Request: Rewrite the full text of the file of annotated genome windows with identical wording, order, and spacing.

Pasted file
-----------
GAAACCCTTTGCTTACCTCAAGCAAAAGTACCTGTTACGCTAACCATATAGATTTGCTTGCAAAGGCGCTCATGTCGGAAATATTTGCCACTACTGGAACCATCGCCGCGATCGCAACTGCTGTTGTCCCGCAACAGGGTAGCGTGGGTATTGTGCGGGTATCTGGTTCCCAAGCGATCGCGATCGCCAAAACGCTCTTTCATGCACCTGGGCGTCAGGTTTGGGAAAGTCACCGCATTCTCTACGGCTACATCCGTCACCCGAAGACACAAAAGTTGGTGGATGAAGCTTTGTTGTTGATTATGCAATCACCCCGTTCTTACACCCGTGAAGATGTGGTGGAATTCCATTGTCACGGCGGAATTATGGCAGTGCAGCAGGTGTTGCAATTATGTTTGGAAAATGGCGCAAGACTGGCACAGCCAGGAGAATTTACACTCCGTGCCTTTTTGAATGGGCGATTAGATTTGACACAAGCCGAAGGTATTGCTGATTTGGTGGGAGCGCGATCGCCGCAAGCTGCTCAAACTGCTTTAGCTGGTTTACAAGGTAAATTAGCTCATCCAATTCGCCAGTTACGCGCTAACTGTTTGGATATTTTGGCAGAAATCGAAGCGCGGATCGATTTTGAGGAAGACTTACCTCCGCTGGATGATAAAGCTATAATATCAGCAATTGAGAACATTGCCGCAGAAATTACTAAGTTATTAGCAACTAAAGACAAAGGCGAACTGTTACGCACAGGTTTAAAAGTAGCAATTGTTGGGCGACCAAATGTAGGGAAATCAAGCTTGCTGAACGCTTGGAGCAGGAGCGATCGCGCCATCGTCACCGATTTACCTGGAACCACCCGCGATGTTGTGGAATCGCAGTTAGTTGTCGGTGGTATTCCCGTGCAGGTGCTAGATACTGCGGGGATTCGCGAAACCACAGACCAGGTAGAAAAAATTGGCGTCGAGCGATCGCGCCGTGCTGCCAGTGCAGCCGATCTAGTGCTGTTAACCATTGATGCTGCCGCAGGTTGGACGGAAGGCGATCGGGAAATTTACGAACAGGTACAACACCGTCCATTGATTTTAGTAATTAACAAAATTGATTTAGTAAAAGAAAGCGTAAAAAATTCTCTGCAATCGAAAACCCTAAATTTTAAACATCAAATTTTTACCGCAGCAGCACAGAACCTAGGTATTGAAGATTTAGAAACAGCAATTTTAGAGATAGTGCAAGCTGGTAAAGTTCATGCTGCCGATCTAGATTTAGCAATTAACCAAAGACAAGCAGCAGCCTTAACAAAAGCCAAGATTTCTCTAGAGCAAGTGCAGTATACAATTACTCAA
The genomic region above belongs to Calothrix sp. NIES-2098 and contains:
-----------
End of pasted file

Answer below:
GAAACCCTTTGCTTACCTCAAGCAAAAGTACCTGTTACGCTAACCATATAGATTTGCTTGCAAAGGCGCTCATGTCGGAAATATTTGCCACTACTGGAACCATCGCCGCGATCGCAACTGCTGTTGTCCCGCAACAGGGTAGCGTGGGTATTGTGCGGGTATCTGGTTCCCAAGCGATCGCGATCGCCAAAACGCTCTTTCATGCACCTGGGCGTCAGGTTTGGGAAAGTCACCGCATTCTCTACGGCTACATCCGTCACCCGAAGACACAAAAGTTGGTGGATGAAGCTTTGTTGTTGATTATGCAATCACCCCGTTCTTACACCCGTGAAGATGTGGTGGAATTCCATTGTCACGGCGGAATTATGGCAGTGCAGCAGGTGTTGCAATTATGTTTGGAAAATGGCGCAAGACTGGCACAGCCAGGAGAATTTACACTCCGTGCCTTTTTGAATGGGCGATTAGATTTGACACAAGCCGAAGGTATTGCTGATTTGGTGGGAGCGCGATCGCCGCAAGCTGCTCAAACTGCTTTAGCTGGTTTACAAGGTAAATTAGCTCATCCAATTCGCCAGTTACGCGCTAACTGTTTGGATATTTTGGCAGAAATCGAAGCGCGGATCGATTTTGAGGAAGACTTACCTCCGCTGGATGATAAAGCTATAATATCAGCAATTGAGAACATTGCCGCAGAAATTACTAAGTTATTAGCAACTAAAGACAAAGGCGAACTGTTACGCACAGGTTTAAAAGTAGCAATTGTTGGGCGACCAAATGTAGGGAAATCAAGCTTGCTGAACGCTTGGAGCAGGAGCGATCGCGCCATCGTCACCGATTTACCTGGAACCACCCGCGATGTTGTGGAATCGCAGTTAGTTGTCGGTGGTATTCCCGTGCAGGTGCTAGATACTGCGGGGATTCGCGAAACCACAGACCAGGTAGAAAAAATTGGCGTCGAGCGATCGCGCCGTGCTGCCAGTGCAGCCGATCTAGTGCTGTTAACCATTGATGCTGCCGCAGGTTGGACGGAAGGCGATCGGGAAATTTACGAACAGGTACAACACCGTCCATTGATTTTAGTAATTAACAAAATTGATTTAGTAAAAGAAAGCGTAAAAAATTCTCTGCAATCGAAAACCCTAAATTTTAAACATCAAATTTTTACCGCAGCAGCACAGAACCTAGGTATTGAAGATTTAGAAACAGCAATTTTAGAGATAGTGCAAGCTGGTAAAGTTCATGCTGCCGATCTAGATTTAGCAATTAACCAAAGACAAGCAGCAGCCTTAACAAAAGCCAAGATTTCTCTAGAGCAAGTGCAGTATACAATTACTCAA
The genomic region above belongs to Calothrix sp. NIES-2098 and contains: